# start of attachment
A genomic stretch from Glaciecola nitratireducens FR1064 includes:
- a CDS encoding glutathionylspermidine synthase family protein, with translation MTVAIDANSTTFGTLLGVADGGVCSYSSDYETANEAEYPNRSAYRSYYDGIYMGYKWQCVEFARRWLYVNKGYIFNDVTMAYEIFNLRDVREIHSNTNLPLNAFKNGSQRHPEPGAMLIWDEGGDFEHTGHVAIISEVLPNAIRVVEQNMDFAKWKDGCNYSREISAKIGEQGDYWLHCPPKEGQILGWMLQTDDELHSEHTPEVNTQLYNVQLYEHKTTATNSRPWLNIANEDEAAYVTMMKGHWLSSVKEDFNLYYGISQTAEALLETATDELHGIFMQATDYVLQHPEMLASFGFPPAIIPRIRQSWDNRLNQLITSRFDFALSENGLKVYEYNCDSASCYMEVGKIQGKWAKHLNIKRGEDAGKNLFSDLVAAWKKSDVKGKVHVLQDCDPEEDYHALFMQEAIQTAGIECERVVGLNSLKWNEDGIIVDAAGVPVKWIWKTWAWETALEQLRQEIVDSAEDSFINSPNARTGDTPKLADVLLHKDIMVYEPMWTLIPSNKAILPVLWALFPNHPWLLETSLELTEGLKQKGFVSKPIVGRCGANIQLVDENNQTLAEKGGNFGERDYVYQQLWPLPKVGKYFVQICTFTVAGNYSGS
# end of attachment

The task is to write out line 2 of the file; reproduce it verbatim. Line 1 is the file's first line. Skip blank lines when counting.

- a CDS encoding glutathionylspermidine synthase family protein, with translation MTVAIDANSTTFGTLLGVADGGVCSYSSDYETANEAEYPNRSAYRSYYDGIYMGYKWQCVEFARRWLYVNKGYIFNDVTMAYEIFNLRDVREIHSNTNLPLNAFKNGSQRHPEPGAMLIWDEGGDFEHTGHVAIISEVLPNAIRVVEQNMDFAKWKDGCNYSREISAKIGEQGDYWLHCPPKEGQILGWMLQTDDELHSEHTPEVNTQLYNVQLYEHKTTATNSRPWLNIANEDEAAYVTMMKGHWLSSVKEDFNLYYGISQTAEALLETATDELHGIFMQATDYVLQHPEMLASFGFPPAIIPRIRQSWDNRLNQLITSRFDFALSENGLKVYEYNCDSASCYMEVGKIQGKWAKHLNIKRGEDAGKNLFSDLVAAWKKSDVKGKVHVLQDCDPEEDYHALFMQEAIQTAGIECERVVGLNSLKWNEDGIIVDAAGVPVKWIWKTWAWETALEQLRQEIVDSAEDSFINSPNARTGDTPKLADVLLHKDIMVYEPMWTLIPSNKAILPVLWALFPNHPWLLETSLELTEGLKQKGFVSKPIVGRCGANIQLVDENNQTLAEKGGNFGERDYVYQQLWPLPKVGKYFVQICTFTVAGNYSGS